Feng Shui Brings Harmony to a Colorado Garden
Dan DeGrush / Lifescape
A design-oriented homeowner knew just who to ask to create a relaxing Rocky Mountain paradise. Steal the look (and the luck) for your own garden
When founding publisher of Luxe Interiors + Design Magazine, Dana Meacham, moved into her Castle Pines, Colorado, home, she knew cookie-cutter design wouldn’t cut it. With an eye toward the natural beauty of her home’s surroundings and an interest in Eastern philosophies, Meacham opted for a feng shui garden for her outdoor spaces, hiring Denver-based landscape design firm Lifescape Colorado.
Also known as Chinese geomancy, the principles of feng shui seek to harmonize a person with their environment—both in the home and the garden—using the eight cardinal directions as the framework. In a feng shui garden, each section of one’s yard corresponds to one of the directions and adding the right elements are thought to bring luck and harmony; for example, add a water feature to the northern section of the garden to bring wealth, and plant trees in the eastern portion of your garden to strengthen your family relationships.
Despite size and location—a modest lot in a dense suburban neighborhood—the landscape design for this Colorado home provides a peaceful and sophisticated retreat where the homeowners can immerse themselves in nature.
The feng shui garden design is a departure from adjacent properties and required careful review from the Homeowners Association before moving forward. It did, however, earn the (enthusiastic) support of the review board, and has since inspired several projects in the immediate community.
As conceived by Lifescape Senior Designer Joshua Ruppert, the landscape prioritizes drought-tolerant material, native plants, perennials, and tall grasses that move and respond to the wind. A recessed basement window is lined with serviceberry trees to create a feeling of coziness and privacy without blocking the view. Strategically placed river birch (Betula nigra) trees provide screening and define the space. And a restrained palette of ornamentals—white fernbush (Chamaebatiaria millefolium), salvia, bee blossom (Gaura lindheimerii ‘Whirling Butterflies’), gaillardia, and leadwort (Plumbago)—adds color and softness to the overall design.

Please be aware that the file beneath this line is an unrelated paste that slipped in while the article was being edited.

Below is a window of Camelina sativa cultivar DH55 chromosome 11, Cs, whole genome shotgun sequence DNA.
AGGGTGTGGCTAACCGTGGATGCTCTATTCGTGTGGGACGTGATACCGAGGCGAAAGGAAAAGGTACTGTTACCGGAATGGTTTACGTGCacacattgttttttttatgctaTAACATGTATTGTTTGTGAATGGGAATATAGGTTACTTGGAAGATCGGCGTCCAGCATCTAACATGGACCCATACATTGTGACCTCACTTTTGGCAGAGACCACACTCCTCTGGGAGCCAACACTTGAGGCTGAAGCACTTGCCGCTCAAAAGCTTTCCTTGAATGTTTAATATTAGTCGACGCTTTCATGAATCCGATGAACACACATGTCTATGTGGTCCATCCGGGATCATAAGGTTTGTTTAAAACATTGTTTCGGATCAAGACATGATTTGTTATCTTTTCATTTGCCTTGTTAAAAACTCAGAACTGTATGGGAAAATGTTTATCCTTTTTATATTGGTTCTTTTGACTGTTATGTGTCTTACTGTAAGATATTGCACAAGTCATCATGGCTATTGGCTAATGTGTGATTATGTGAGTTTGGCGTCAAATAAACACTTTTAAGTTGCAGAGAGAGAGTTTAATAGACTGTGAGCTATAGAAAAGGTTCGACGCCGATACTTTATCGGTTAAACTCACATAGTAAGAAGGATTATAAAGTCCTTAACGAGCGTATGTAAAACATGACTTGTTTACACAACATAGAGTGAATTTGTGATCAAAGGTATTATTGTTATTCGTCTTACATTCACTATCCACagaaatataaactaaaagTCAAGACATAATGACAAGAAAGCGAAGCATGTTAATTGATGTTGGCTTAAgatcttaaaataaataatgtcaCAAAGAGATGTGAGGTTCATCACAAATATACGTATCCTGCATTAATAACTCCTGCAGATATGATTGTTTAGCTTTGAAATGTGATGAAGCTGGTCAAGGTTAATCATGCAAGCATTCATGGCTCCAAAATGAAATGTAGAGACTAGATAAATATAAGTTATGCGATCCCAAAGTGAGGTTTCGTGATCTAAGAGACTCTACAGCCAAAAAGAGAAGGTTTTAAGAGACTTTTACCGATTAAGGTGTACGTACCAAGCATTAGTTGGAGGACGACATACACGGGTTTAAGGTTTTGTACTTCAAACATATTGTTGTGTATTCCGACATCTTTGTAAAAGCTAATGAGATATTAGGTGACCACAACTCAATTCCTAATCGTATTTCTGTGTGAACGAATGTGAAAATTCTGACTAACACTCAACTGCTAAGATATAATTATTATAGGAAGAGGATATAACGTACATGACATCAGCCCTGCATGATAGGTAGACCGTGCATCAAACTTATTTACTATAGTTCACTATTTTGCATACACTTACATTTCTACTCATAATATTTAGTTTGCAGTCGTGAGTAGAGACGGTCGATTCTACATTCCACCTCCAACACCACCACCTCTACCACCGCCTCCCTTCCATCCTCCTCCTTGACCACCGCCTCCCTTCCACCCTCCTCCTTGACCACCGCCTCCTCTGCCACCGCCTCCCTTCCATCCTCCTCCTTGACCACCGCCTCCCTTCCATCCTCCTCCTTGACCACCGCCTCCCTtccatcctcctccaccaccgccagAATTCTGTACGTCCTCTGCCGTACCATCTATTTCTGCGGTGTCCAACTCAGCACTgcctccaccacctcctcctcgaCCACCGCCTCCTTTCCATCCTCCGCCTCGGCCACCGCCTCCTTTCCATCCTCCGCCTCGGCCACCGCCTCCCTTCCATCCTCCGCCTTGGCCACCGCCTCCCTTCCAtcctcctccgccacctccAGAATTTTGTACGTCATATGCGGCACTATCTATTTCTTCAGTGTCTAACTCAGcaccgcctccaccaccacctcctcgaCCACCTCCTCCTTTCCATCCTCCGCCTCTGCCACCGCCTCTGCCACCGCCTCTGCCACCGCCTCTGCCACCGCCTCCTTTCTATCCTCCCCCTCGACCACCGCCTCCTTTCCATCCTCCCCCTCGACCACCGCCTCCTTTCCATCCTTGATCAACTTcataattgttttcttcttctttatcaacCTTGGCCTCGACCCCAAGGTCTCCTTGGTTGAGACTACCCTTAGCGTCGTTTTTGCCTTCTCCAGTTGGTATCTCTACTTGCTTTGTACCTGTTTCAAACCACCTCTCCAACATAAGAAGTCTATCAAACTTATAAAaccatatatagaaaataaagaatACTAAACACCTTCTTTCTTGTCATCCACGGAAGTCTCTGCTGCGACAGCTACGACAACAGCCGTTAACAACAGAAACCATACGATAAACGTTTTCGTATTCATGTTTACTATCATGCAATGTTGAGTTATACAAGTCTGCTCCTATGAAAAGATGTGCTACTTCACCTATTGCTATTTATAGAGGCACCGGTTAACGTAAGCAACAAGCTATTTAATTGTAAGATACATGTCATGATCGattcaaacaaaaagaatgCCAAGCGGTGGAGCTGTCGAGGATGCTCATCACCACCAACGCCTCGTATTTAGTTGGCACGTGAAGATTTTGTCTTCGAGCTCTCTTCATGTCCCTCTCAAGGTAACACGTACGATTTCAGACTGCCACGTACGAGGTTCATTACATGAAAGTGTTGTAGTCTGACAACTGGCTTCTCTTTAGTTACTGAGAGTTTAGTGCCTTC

Corten steel wraps through the landscape of sculpture, native grasses, and a large basalt plinth water feature. The metal is popping up in lots of Western landscaping lately, marrying hard industrial edges with the terracotta earthiness of rust.
Rather than hardscape, the garden designers created pathways of delicate gravels and small pebbles that can be walked on barefoot. Not only do these make a soothing sound when trod upon, but they’re also pervious—this means that rainwater can slowly percolate through the paths and into the soil beneath, instead of just running off into gutters. (Here are some our favorite ideas for relaxing paths.)
A sunken patio with firepit and seating areas provides a place for relaxation and gatherings without interrupting views of plant life and surrounding peaks from within the home—and on chilly Colorado evenings, it gets plenty of use. Check out some other ideas for backyard fire pits.
Feng Shui Principles in Your Own Landscape
A connection to nature was maximized to create a suburban refuge rooted in the principles of a feng shui garden. Here are some of the other concepts that you can use in your own garden—just approach your space with an eye toward the geographic orientation of your yard. Does it actually work? Who knows — but a feng shui garden design is certainly beautiful enough to bring harmony to your landscape.
Colors: Black, purple, blue
Garden element: Rocks and boulders (like the basalt water feature in the photo above)
Energy: Personal and spiritual growth
Colors: Pink, yellow/ochre, earth tones
Garden element: Zen features like raked gravel or statuary
Energy: Family, longevity, and health
Garden element: Trees (like the river birch pictured above), wooden ornaments
Energy: Wealth, abundance, prosperity
Colors: Green, blue, purple, red, gold (the last three being colors of royalty)
Garden element: Any growing thing, but especially red or purple flowers
Energy: Fame, accolades, success
Garden element: Fire pits, outdoor lighting (like torches), or barbecues
Energy: Love and romance, peace, relationships
Colors: Beige, white, pink
Garden element: Outdoor dining area (like the table and chairs above the fire pit in the photo above)
Energy: Children, the future, joy, creativity
Colors: Metallic tones of copper and silvery gray, plus white
Garden element: Metal wind chimes, or corten steel boxes (like those pictured above)
Energy: Travel, helpful friends
Colors: Black, gray, white
Garden element: Paths to promote travel; seating areas for friendly chats (both pictured above)
Keep the elements in mind and a compass in hand, and your feng shui garden could bring you a long, lucky life!